Insomnia: Symptoms & Treatment


Insomnia is a sleep disorder in which there is an inability to fall asleep or to stay asleep. Because different people need different amounts of sleep, insomnia is defined by the quality of your sleep and how you feel after sleeping—not the number of hours you sleep or how quickly you fall asleep.

Insomnia could result as a symptom of another problem, which differs from person to person. It could be something as simple as drinking too much caffeine during the day or a more complex issue like an underlying medical condition or feeling stressed.

Insomnia also varies in how long it lasts and how often it occurs. It can be short-term (acute insomnia) or can last a long time (chronic insomnia). It can also come and go, with periods of time when a person has no sleep problems. Acute insomnia can last from one night to a few weeks. Insomnia is called chronic when a person has insomnia at least three nights a week for a month or longer.


Causes of insomnia

Causes of acute insomnia can include:

  • Stress
  • Illness
  • Emotional or physical discomfort
  • Environmental factors like noise, light, or extreme temperatures that interfere with sleep
  • Certain medications may interfere with sleep
  • Disturbance to normal sleep schedule (e.g. jet lag)

Causes of chronic insomnia include:

  • Depression and/or anxiety
  • Chronic stress
  • Pain or discomfort at night

Common mental and physical causes of insomnia:

  • Psychological problems
  • Medications
  • Medical problems
  • Sleep disorders (e.g. sleep apnea, narcolepsy, restless legs syndrome)


Complications of insomnia

  • Difficulty falling asleep despite being tired
  • Waking up frequently during the night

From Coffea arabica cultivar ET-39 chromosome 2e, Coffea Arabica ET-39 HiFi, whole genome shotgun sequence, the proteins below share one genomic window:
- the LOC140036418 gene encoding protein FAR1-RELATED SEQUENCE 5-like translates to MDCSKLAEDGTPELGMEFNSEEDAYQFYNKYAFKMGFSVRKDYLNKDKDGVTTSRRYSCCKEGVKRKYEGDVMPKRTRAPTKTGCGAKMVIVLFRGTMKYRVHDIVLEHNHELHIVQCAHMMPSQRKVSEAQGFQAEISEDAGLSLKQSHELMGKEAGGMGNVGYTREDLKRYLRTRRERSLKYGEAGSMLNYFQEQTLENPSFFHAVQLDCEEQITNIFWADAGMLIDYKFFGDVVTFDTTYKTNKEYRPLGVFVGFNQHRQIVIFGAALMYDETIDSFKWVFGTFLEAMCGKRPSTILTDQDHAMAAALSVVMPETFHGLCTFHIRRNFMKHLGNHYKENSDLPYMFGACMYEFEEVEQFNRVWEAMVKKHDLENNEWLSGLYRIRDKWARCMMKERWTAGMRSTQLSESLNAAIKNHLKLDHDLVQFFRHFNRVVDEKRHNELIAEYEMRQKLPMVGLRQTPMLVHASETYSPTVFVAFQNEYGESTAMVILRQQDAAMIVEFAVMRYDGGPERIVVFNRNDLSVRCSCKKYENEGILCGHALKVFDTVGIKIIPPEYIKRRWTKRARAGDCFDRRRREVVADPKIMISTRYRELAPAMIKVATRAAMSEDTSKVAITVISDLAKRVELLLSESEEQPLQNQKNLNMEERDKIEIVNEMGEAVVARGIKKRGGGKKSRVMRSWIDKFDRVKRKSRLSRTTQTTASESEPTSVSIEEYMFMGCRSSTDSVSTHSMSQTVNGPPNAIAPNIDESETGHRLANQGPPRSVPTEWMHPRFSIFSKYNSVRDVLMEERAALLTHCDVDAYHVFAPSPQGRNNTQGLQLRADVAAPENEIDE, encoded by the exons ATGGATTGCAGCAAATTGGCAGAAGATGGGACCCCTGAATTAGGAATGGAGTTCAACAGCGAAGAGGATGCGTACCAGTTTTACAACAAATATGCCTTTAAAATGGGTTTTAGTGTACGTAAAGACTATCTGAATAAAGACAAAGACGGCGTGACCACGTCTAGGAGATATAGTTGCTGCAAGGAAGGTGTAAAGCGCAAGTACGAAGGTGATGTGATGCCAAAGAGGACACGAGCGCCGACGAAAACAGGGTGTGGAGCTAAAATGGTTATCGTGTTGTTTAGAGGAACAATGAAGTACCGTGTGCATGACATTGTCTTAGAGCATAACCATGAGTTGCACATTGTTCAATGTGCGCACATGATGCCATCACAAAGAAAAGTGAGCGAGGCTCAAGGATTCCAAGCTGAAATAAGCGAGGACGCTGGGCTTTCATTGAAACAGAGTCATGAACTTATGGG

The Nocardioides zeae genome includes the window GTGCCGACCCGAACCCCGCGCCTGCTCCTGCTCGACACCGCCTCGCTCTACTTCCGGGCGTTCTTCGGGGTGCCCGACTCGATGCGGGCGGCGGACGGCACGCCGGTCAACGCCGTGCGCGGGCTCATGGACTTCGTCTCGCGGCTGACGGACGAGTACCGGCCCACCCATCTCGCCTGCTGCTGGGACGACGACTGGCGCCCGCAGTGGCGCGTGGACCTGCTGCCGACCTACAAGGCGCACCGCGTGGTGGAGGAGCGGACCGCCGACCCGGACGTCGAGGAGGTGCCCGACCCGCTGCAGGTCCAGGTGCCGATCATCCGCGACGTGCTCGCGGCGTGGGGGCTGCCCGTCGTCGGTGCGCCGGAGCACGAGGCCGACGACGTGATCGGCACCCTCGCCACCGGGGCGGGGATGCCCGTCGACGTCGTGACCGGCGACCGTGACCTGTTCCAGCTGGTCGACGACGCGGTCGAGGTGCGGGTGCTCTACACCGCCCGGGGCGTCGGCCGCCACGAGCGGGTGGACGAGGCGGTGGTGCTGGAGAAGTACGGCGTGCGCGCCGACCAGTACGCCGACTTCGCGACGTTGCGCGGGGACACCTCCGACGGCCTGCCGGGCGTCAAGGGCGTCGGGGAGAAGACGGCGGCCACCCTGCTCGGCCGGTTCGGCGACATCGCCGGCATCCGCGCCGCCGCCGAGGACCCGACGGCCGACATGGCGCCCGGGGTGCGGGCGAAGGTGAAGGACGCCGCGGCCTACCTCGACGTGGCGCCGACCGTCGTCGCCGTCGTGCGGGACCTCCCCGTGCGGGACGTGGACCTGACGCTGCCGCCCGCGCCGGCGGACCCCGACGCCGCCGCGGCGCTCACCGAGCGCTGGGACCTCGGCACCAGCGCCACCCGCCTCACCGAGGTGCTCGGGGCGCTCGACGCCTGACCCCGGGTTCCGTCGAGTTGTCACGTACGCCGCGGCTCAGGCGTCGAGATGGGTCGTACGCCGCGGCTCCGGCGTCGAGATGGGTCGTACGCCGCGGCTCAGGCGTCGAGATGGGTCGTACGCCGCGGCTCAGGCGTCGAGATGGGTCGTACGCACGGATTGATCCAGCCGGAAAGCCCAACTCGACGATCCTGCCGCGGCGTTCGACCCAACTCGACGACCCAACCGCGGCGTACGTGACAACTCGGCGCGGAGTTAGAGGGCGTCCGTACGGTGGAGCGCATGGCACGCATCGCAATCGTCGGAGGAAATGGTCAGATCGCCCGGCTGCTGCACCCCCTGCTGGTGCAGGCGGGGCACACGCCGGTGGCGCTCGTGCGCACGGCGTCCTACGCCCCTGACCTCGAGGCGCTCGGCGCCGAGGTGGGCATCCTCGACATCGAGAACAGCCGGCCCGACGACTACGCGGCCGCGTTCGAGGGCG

• Trouble getting back to sleep when awakened
  • Exhausting sleep
  • Relying on sleeping pills or alcohol to fall asleep
  • Waking up too early in the morning
  • Daytime drowsiness, fatigue, or irritability
  • Difficulty concentrating during the day


While treating underlying physical and mental issues is a good first step, it may not be enough to cure insomnia. Some of the daily activities may actually be making the problem worse.

  • Adopting new habits to help you sleep
  • Make sure your bedroom is quiet, dark, and cool
  • Stick to a regular sleep schedule
  • Avoid naps. Napping during the day can make it more difficult to sleep at night
  • Avoid stimulating activity and stressful situations before bedtime
  • Limit caffeine, alcohol, and nicotine
  • Increase light exposure during the day
  • Limit artificial light at night

Habits that make insomnia worse:

  • Drinking a lot of caffeine
  • Drinking or smoking before bed
  • Taking naps during the day
  • Irregular sleep schedule

A variety of relaxation techniques help you achieve the relaxation response, including:

  • Deep breathing
  • Progressive muscle relaxation
  • Meditation
  • Yoga